Doug Ford’s government is set to crack down on developers who unjustifiably cancel or raise the price of pre-construction sales deals, CBC News has learned.
The province will unveil proposals on Thursday to increase fines for home and condominium developers who break Ontario’s rules for the sector, and open the door to suspending offenders’ licenses for up to two years.
The move follows a CBC News report about an Ontario developer who canceled dozens of contracts to sell condominium units already under construction unless buyers agree to pay more.
The company defended its actions as legal, saying construction material costs had risen. But Ford reacted to the case last November calling it unacceptable and unfair.
“Nothing burns me more than this – a developer is just trying to make extra money off the backs of hard-working people,” Ford said at the time, pledging to end the practice.
The proposed changes are due to be revealed on Thursday, but the government gave information to CBC News ahead of the launch. The province is immediately launching consultations, with a target date of July 1 for the new rules to come into effect.
“I think this is going to do a very good service to these condo buyers to ensure that we protect their rights,” Government and Consumer Services Minister Ross Romano said.
“Our goal is to make sure that before any builder or developer puts a landlord through this process of canceling their condo project, they think twice about it,” Romano said in an interview.
The proposed changes would require developers to disclose to the regulator all instances where sales contracts are canceled through no fault of the buyer and state the reasons for the cancellations. The information would be made available to the public.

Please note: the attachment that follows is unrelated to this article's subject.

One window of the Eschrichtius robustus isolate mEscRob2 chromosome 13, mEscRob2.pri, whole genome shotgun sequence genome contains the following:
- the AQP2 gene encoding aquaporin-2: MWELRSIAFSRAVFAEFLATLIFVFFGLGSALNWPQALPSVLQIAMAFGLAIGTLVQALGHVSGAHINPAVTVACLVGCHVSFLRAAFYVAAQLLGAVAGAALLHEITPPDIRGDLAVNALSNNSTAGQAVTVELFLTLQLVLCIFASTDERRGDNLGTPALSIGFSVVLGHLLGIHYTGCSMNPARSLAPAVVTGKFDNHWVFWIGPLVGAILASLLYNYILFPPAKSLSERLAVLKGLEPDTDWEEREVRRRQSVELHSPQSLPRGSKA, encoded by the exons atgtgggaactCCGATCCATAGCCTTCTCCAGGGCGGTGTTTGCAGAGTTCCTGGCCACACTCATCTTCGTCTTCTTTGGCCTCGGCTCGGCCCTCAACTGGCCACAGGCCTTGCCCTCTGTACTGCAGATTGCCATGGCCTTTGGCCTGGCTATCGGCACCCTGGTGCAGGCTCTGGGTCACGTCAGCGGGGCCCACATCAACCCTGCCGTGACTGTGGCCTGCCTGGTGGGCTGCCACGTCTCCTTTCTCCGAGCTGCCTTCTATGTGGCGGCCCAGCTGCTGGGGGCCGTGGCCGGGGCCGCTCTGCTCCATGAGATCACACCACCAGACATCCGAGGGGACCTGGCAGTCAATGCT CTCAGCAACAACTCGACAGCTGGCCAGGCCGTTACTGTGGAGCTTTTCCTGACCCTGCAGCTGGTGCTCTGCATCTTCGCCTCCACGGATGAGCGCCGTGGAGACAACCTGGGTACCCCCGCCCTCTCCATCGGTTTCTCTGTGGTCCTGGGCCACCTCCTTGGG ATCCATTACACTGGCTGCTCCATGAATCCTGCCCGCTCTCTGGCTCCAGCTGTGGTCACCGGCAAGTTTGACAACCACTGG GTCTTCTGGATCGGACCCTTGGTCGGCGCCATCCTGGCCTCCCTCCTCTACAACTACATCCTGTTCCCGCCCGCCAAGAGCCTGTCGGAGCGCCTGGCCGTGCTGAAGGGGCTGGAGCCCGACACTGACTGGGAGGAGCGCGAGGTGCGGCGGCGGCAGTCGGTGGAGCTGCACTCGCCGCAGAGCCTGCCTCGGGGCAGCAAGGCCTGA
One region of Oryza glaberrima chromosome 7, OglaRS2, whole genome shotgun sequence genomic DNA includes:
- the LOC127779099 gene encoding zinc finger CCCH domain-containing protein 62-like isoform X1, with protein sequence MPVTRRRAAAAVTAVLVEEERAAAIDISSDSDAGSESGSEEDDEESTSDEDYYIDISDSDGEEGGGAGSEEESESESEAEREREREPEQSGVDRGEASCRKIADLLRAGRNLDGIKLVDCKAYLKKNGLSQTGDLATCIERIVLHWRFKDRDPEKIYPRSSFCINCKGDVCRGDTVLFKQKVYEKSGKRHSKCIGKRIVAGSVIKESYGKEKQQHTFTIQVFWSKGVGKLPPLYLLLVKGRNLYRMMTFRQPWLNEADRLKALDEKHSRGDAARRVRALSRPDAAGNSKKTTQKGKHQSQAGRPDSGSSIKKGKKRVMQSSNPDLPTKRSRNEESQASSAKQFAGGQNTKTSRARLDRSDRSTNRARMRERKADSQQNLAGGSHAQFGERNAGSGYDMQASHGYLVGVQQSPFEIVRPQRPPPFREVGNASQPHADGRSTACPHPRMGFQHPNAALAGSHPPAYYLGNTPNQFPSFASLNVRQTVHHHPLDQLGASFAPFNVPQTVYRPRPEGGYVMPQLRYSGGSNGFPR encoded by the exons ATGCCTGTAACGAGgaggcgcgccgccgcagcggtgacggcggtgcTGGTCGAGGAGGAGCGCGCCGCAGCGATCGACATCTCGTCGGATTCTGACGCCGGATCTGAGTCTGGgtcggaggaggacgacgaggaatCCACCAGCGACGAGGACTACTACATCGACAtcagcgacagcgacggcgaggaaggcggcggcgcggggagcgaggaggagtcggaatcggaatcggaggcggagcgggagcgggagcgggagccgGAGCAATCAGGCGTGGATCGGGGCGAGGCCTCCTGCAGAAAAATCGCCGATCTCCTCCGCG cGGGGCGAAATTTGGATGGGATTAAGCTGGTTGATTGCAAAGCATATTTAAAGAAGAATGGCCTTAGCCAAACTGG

Companies that try to extract more money from buyers who have already signed pre-sale contracts could have their operating license suspended for up to two years.
Romano said the threat of such a license suspension is the most significant change because it would have “very, very serious financial ramifications” for any developer.
Currently, the maximum fines that can be imposed on developers by the Discipline Committee of the Home Construction Regulatory Authority (HCRA) are $25,000 for individuals and $50,000 for corporations.
The government is preparing to double these maximums and, in the case of repeat offenders, to authorize fines that exceed the maximums.
“It creates protection for a homebuyer,” Romano said. “It protects the little guy from these bad actors.”
Other proposed changes coming Thursday include empowering UNHCR to launch its own investigation into shady developer practices. Until now, the agency could only investigate in response to official complaints.
The HCRA was launched in February 2021, with responsibility for licensing and overseeing some 6,000 developers and builders in Ontario. The agency says it responded to more than 600 complaints in its first year of operation,
The government is also seeking comment on what it calls “potential future regulatory proposals” that could require developers to disclose information about price adjustments to a purchase agreement and prevent developers from selling a new house for a certain period of time after the termination of a presale contract.